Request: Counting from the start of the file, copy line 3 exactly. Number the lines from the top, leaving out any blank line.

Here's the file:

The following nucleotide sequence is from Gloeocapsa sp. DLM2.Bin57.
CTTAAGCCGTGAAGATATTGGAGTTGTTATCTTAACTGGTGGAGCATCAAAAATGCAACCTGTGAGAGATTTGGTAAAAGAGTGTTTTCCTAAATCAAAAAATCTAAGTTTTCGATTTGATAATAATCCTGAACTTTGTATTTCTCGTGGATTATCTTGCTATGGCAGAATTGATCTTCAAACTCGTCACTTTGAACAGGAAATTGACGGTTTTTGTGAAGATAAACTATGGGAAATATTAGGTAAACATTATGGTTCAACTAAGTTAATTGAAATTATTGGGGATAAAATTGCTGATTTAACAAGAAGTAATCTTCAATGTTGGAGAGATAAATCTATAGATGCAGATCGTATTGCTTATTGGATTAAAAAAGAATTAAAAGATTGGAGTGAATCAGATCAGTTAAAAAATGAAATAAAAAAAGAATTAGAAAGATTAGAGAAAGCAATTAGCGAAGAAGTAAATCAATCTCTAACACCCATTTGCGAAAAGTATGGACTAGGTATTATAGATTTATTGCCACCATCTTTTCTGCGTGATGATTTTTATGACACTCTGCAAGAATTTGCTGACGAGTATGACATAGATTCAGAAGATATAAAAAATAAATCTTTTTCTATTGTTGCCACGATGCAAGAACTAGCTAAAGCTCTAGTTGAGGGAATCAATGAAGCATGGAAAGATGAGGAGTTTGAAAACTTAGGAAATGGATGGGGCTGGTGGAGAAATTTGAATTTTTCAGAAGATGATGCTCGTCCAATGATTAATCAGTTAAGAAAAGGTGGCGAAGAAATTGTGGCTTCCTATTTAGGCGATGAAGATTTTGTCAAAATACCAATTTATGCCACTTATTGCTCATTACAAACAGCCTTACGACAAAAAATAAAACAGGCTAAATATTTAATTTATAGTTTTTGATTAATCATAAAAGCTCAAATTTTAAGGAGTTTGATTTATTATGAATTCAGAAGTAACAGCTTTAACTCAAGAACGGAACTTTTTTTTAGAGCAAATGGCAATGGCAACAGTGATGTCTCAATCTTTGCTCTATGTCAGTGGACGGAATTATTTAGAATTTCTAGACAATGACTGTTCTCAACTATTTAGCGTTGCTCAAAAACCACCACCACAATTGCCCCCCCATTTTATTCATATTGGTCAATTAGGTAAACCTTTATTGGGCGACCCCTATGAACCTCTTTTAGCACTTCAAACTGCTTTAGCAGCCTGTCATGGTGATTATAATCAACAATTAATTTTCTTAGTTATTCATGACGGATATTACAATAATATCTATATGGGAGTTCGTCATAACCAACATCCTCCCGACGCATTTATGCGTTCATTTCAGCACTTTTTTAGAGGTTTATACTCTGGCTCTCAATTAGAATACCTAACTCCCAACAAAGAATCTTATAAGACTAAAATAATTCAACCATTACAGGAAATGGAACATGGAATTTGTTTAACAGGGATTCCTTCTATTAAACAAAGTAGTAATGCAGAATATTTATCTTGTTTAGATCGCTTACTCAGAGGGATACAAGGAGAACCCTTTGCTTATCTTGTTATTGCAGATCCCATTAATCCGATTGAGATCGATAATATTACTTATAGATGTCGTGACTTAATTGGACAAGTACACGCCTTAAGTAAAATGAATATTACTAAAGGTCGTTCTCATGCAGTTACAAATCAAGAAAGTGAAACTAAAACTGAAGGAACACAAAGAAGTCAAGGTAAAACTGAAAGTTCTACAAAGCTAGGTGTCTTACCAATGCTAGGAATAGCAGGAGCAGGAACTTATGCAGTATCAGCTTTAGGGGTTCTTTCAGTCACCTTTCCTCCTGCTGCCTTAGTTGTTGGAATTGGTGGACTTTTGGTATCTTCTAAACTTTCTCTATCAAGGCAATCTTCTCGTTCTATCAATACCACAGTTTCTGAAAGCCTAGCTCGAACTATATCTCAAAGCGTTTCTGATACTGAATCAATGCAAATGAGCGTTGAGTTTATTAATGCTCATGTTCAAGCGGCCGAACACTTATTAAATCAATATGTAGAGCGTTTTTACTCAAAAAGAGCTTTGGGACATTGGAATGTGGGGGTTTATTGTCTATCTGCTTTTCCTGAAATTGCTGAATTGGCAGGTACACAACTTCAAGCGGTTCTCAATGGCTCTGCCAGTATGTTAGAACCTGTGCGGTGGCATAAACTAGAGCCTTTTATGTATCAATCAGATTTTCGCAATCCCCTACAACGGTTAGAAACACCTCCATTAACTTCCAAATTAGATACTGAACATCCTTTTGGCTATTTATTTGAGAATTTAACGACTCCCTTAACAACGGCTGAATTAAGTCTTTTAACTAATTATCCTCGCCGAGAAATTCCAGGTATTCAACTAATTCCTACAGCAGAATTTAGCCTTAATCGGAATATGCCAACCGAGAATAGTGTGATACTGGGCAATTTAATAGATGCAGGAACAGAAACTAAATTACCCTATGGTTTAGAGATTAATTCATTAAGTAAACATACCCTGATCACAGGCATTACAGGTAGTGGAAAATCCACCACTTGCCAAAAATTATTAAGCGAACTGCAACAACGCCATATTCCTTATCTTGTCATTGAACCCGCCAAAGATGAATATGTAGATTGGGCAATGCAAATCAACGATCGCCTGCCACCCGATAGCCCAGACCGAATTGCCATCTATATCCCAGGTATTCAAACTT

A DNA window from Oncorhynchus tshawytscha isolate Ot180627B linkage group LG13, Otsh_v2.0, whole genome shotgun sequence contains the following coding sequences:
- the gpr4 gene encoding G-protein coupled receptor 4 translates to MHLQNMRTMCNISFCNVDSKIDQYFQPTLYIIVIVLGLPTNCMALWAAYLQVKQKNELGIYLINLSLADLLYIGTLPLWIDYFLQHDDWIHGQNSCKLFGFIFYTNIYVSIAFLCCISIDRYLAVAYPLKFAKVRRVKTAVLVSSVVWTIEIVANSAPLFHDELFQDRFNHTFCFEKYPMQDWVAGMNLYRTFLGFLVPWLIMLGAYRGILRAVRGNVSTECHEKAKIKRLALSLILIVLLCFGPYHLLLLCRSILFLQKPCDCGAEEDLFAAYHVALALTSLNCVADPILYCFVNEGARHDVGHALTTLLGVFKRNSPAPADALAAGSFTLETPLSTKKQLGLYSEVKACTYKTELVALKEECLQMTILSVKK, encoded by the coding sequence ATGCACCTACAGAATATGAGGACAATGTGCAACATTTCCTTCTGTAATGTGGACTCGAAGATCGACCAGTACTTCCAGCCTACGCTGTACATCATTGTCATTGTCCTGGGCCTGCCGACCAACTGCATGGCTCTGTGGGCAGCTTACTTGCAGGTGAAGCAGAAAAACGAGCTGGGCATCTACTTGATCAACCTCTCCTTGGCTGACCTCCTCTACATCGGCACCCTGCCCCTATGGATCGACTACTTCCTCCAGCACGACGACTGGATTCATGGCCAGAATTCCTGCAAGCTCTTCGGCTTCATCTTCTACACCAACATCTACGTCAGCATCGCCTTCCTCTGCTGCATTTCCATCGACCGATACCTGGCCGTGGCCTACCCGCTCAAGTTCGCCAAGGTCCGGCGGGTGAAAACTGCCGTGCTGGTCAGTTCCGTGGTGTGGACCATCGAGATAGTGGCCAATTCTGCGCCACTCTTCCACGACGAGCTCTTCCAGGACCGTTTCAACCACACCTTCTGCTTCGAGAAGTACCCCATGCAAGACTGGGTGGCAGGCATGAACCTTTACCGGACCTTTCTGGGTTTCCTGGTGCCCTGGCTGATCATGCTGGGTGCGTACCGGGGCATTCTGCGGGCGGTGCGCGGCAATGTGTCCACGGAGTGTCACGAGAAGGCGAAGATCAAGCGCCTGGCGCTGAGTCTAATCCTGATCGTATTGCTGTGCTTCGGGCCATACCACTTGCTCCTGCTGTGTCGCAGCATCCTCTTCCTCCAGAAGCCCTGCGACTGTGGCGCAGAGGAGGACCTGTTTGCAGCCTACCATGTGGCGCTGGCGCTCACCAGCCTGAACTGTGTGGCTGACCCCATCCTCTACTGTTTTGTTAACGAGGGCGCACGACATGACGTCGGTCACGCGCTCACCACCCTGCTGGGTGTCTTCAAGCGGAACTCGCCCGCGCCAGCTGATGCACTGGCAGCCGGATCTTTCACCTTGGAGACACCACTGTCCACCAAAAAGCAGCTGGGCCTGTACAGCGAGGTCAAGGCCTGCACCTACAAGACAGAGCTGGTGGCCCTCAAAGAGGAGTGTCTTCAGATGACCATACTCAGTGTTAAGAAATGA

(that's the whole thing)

A DNA window from Oncorhynchus tshawytscha isolate Ot180627B linkage group LG13, Otsh_v2.0, whole genome shotgun sequence contains the following coding sequences: